JANUARY 2016 – NEW YEAR – NEW EMPLOYMENT LAWS
Erica Sorosky, a Partner in the Business Litigation Group, outlines just some of the more relevant new and amended legislation for 2016:
SB 358: Equal Pay Act
- Employers are prohibited from paying employees at wage rates less than those paid to employees of the opposite sex for “substantially similar work,” which is now to be determined based on a “composite of skill, effort, and responsibility, and performed under similar working conditions.”
- Wage differentials may be justified where based on: (i) seniority system; (ii) merit system; (iii) system that measures earnings based on quality or quantity of production; or (iv) bona fide factor other than sex, such as education, training or experience.
- “Freedom of Speech” re Wages – employers may not prohibit employees from: disclosing their own wages, discussing the wages of others, or inquiring about wages of another employee.
AB 1513: Pay for Rest and Recovery Periods for Piece-Rate Workers
- Piece rate employees must be compensated for rest and recovery periods and “nonproductive time” (if not compensated on an hourly basis in addition to piece-rate). This information must be included on wage statements.
AB 987: New Claim for Retaliation Based on Reasonable Accommodation
- Amends the Fair Employment and Housing Act to provide that requesting a reasonable accommodation on the basis of religion or disability is a protected activity. Employees can now claim retaliation because they requested an accommodation regardless of whether the accommodation is granted.
AB 1509: New Prohibition Against Retaliation Against Family Member of Claimant
- Expands the retaliation protection under Labor Code section 98.6. Now, an employer is prohibited from retaliating against family members of an employee who has complained of unpaid wages or other Labor Code violations.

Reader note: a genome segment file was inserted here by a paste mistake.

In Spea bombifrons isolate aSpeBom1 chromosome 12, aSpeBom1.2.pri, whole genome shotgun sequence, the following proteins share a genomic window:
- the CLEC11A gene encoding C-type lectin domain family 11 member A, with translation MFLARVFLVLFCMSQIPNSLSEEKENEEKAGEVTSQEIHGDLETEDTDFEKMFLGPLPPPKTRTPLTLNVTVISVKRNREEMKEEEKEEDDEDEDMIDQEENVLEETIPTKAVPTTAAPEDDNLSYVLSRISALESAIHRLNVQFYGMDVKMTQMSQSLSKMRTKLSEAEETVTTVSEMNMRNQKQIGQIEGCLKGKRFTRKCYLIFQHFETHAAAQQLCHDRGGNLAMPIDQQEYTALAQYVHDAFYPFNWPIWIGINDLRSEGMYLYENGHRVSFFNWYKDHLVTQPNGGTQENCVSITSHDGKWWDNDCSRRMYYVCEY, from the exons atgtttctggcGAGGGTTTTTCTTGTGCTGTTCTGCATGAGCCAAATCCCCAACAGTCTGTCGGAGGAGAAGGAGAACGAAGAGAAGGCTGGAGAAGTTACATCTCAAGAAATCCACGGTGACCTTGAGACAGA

SB 579: Family School Partnership Act and Kin Care Amendment
- Under FSPA, employers with 25 or more employees are required to provide 40 hours per year to parents to participate in “school activities.”
AB 304: Paid Sick Leave Amendment
- Employers are now allowed to use alternative accrual methods for leave so long as they meet the law’s minimum standards.
- Guidelines provided on how to calculate rate of pay for leave: (i) exempt – same as method used to calculate pay for other forms of paid leave; (ii) non-exempt – either regular rate of pay for workweek or total wages (less overtime) divided by total hours worked in full pay periods during prior 90 days.
AB 1506: PAGA (Private Attorney General Act) Cure Rights
- Requires employee to give notice and an opportunity to fix wage statements that fail to include the inclusive dates for the period for which the employee was paid, and/or do not show the correct name or address of the employer.
SB 588: Labor Commissioner’s Enforcement of Judgments
- This makes owners, directors, officers and managing agents of employer personally liable for wage violations. It authorizes the Labor Commissioner to file a lien or levy on employer’s property or impose “stop order” on business to enforce judgment for unpaid wages, other compensation, penalties, and interest owed to an employee.
SB 501: Wage Garnishment Limitations (takes effect July 1, 2016)
- Reduces the amount of a judgment debtor’s weekly earnings subject to levy from exceeding the lesser of: 25% of the individual’s weekly disposable earnings, or 50% of the amount by which the individual’s disposable earnings for the week exceed 40 times the state minimum hourly wage.
Minimum Wage Increase
- California’s Minimum Wage increased to $10 per hour beginning January 1, 2016.
- Minimum salary for white collar exemptions is now $41,600.
- Inside salespersons must earn at least $15.01 per hour to be eligible for overtime exemption.
Erica Sorosky, can be reached at (949) 851-7271; email@example.com